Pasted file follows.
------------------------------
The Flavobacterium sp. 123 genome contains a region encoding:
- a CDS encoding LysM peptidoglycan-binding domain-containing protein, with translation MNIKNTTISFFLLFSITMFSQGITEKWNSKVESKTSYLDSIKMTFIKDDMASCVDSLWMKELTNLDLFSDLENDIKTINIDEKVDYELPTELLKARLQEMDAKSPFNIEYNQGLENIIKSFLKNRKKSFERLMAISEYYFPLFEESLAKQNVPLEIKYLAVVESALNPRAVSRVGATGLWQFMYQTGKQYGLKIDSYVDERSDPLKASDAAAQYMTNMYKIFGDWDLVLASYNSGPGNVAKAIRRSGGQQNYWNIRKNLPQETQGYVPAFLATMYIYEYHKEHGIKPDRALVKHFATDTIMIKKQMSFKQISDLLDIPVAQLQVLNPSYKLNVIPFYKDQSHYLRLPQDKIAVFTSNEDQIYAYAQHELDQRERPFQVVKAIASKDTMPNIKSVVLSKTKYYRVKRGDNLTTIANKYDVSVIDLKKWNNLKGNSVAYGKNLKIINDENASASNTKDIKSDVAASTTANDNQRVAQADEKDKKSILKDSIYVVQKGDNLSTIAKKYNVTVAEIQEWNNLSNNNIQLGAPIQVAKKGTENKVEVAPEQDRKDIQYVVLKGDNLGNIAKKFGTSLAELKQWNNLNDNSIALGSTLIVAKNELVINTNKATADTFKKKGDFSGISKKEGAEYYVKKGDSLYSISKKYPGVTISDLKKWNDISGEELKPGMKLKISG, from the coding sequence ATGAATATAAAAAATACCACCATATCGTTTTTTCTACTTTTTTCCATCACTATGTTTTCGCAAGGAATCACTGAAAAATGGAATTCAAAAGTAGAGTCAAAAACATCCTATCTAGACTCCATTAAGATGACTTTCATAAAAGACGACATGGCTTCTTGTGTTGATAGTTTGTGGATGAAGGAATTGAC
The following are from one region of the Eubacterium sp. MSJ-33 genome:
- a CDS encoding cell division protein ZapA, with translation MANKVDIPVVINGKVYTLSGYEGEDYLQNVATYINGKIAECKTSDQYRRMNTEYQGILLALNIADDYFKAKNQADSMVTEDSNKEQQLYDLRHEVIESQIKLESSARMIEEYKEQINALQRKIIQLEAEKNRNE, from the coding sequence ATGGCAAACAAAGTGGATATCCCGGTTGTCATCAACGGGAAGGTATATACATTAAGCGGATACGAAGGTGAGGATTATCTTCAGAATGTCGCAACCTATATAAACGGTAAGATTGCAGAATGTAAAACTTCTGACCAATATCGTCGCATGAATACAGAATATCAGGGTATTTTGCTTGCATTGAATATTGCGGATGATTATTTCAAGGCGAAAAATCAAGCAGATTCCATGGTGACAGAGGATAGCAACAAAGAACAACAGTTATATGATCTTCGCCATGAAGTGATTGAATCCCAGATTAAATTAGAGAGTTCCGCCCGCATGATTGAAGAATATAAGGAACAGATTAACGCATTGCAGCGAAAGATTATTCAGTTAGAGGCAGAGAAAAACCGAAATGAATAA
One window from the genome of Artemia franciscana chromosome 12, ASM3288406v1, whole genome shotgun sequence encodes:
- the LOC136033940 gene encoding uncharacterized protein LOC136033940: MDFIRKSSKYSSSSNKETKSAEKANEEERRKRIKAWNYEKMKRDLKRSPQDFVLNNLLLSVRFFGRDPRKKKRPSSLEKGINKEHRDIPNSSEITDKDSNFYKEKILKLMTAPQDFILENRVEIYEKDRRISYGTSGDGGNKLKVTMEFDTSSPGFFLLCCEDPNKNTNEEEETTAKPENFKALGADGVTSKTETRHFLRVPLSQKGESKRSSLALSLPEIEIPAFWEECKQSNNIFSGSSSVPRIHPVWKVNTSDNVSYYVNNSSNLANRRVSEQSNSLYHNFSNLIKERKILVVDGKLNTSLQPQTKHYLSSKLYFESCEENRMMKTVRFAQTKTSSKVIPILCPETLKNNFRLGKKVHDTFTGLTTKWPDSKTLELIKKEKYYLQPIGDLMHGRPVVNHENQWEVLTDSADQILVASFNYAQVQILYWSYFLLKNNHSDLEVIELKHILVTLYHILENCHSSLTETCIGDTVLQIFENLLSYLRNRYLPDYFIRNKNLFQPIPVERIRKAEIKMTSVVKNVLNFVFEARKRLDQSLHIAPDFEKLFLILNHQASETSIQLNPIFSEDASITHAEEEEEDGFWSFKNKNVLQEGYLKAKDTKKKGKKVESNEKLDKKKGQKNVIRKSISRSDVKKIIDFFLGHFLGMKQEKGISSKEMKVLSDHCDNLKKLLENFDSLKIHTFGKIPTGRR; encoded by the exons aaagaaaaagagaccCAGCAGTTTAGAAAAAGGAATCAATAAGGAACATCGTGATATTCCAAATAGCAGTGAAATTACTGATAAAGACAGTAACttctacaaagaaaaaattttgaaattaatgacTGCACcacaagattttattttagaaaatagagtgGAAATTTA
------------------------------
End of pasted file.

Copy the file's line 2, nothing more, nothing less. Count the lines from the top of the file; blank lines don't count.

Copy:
- a CDS encoding LysM peptidoglycan-binding domain-containing protein, with translation MNIKNTTISFFLLFSITMFSQGITEKWNSKVESKTSYLDSIKMTFIKDDMASCVDSLWMKELTNLDLFSDLENDIKTINIDEKVDYELPTELLKARLQEMDAKSPFNIEYNQGLENIIKSFLKNRKKSFERLMAISEYYFPLFEESLAKQNVPLEIKYLAVVESALNPRAVSRVGATGLWQFMYQTGKQYGLKIDSYVDERSDPLKASDAAAQYMTNMYKIFGDWDLVLASYNSGPGNVAKAIRRSGGQQNYWNIRKNLPQETQGYVPAFLATMYIYEYHKEHGIKPDRALVKHFATDTIMIKKQMSFKQISDLLDIPVAQLQVLNPSYKLNVIPFYKDQSHYLRLPQDKIAVFTSNEDQIYAYAQHELDQRERPFQVVKAIASKDTMPNIKSVVLSKTKYYRVKRGDNLTTIANKYDVSVIDLKKWNNLKGNSVAYGKNLKIINDENASASNTKDIKSDVAASTTANDNQRVAQADEKDKKSILKDSIYVVQKGDNLSTIAKKYNVTVAEIQEWNNLSNNNIQLGAPIQVAKKGTENKVEVAPEQDRKDIQYVVLKGDNLGNIAKKFGTSLAELKQWNNLNDNSIALGSTLIVAKNELVINTNKATADTFKKKGDFSGISKKEGAEYYVKKGDSLYSISKKYPGVTISDLKKWNDISGEELKPGMKLKISG, from the coding sequence ATGAATATAAAAAATACCACCATATCGTTTTTTCTACTTTTTTCCATCACTATGTTTTCGCAAGGAATCACTGAAAAATGGAATTCAAAAGTAGAGTCAAAAACATCCTATCTAGACTCCATTAAGATGACTTTCATAAAAGACGACATGGCTTCTTGTGTTGATAGTTTGTGGATGAAGGAATTGAC